Cultivating Spatial Intelligence

Sources of Spatial Data

Most projects begin with a search for base data. This lisiting will begin with a few sure-fire sources of data that you can use to build a contextual dataset for a city. We will then work up to strategies for finding more detailed data. One thing to always keep in mind: since you are going to invest time in pulling data together to study a place, you should organize your data well so that you and others can build on what you have done!

Related Documents

Discovering Geographic Data

The great thing about geographically referenced data is that datasets compiled by independent agencies can be combined together and will align with eachother in a coherent way. In addition to representing things graphically, GIS data includes attributes that reflect measurements, classifications or other observationsthat may be critical to understanding what things are and how they are related. Discovering these resources can be as easy as doing a web search. Many cities and government agencies now have sections of their web sites focused on Geographic Information Systems data. The likelihood of your finding free information about a particular area is usually proportional to the importance of that area to a government agency, and the willingness of that agency to make that information available.

Exploring GIS Data

When you finally find some GIS data, you will want to understand whether the data is suitible for your porposes or not. Critical aspects of a dataset should be addressed in the data documentation, or Metadata for example:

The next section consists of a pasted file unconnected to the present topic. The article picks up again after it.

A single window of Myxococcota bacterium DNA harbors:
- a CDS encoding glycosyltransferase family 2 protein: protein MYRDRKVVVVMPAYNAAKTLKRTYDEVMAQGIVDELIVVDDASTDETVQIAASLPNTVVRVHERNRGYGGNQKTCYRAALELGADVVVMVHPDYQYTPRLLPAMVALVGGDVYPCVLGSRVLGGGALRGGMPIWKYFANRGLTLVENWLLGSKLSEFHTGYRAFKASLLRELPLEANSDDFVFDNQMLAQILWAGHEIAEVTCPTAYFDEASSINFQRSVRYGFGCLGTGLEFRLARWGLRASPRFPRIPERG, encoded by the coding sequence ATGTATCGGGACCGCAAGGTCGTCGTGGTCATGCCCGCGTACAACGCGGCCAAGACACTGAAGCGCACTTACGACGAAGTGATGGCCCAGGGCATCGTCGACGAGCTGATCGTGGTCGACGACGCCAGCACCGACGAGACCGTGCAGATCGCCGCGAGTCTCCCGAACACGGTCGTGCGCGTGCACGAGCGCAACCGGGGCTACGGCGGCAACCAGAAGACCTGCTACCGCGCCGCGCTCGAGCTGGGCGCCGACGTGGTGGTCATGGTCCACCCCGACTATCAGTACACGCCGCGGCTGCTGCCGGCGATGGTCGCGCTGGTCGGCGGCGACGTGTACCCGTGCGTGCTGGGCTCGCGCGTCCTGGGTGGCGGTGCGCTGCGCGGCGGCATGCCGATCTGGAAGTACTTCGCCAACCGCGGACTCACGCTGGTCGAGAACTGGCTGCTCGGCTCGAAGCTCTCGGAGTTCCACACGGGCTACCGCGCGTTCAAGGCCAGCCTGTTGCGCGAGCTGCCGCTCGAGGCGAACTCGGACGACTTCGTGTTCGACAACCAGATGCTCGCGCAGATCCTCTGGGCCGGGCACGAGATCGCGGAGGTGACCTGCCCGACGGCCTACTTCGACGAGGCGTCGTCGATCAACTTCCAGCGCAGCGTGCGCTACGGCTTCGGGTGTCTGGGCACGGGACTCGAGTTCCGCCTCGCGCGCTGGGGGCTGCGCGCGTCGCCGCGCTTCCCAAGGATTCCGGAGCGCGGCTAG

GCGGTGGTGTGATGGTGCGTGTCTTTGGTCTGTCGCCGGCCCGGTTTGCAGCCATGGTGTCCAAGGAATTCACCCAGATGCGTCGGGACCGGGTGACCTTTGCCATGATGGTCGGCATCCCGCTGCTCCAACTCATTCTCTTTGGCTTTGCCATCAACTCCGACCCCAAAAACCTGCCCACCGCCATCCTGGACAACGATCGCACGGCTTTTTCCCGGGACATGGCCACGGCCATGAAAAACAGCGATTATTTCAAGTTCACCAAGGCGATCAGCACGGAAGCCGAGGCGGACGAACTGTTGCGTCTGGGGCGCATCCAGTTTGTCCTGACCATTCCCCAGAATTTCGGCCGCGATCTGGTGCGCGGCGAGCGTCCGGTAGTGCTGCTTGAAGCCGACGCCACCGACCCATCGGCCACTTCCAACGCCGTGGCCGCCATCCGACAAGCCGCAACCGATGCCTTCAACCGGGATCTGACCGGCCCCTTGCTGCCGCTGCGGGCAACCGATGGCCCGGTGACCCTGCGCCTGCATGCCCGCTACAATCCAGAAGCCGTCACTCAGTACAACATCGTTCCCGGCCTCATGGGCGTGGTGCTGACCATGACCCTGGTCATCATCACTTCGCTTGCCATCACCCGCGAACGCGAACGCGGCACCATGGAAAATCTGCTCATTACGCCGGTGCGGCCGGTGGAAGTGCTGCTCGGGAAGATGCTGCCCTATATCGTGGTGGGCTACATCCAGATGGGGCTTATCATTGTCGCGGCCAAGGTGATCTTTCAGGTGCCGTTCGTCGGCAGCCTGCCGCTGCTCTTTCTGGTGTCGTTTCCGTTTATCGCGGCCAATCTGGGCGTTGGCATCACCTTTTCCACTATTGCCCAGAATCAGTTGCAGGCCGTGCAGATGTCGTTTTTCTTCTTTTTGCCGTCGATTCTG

You should always be sure to save the metadata for datasets that you download from the web! Without documentation the data that you download will be of little use later on. For a good tutorial on exploring GIS data and metadata, see Exploring Geographically Referenced Data

General-Purpose GIS Data Resources

Every project needs to begin with a study of the overall context. Data such as general shorelines and transportation.

OpenStreentMap The People's Map

The OpenStreetmap is a project that engages the public in the project of developing digital map data comparable with Google maps. The great thing about this project is that the data are freely available for applications outside of the web browser -- so, for ecample you can download GIS databases of teh openstreetmap data from GeoFabrik Web Site

GIS Data from Libraries

The Tufts Open Geo Portal is an exciting project that lets you search and discover thousands of datasets from several libraries.

Data from National and International Mapping Agencies

As our quest for data becomes more specific, the next most reliable source of data are national and international mapping agencies. Some of these public service agencies are very secretive or charge exorbitant prices for their data (for example, the British Ordinance Survey and its descendants around the world) which is a shame. But other agencies set a good example, For example:

Elevation Data The US Federal Government has very good information of a level of detail. You can find loads of useful information, including low cost aerial photography for the entire united states, at The National Map Viewer and Download Tool. is a new and growing source of information regarding terrain and land cover information, nationwide, and aerial photography for selected areas.

Bathymetry Data: For U.S. coastal bathymetry, check out The NOAA Estuarine Bathymetry download site.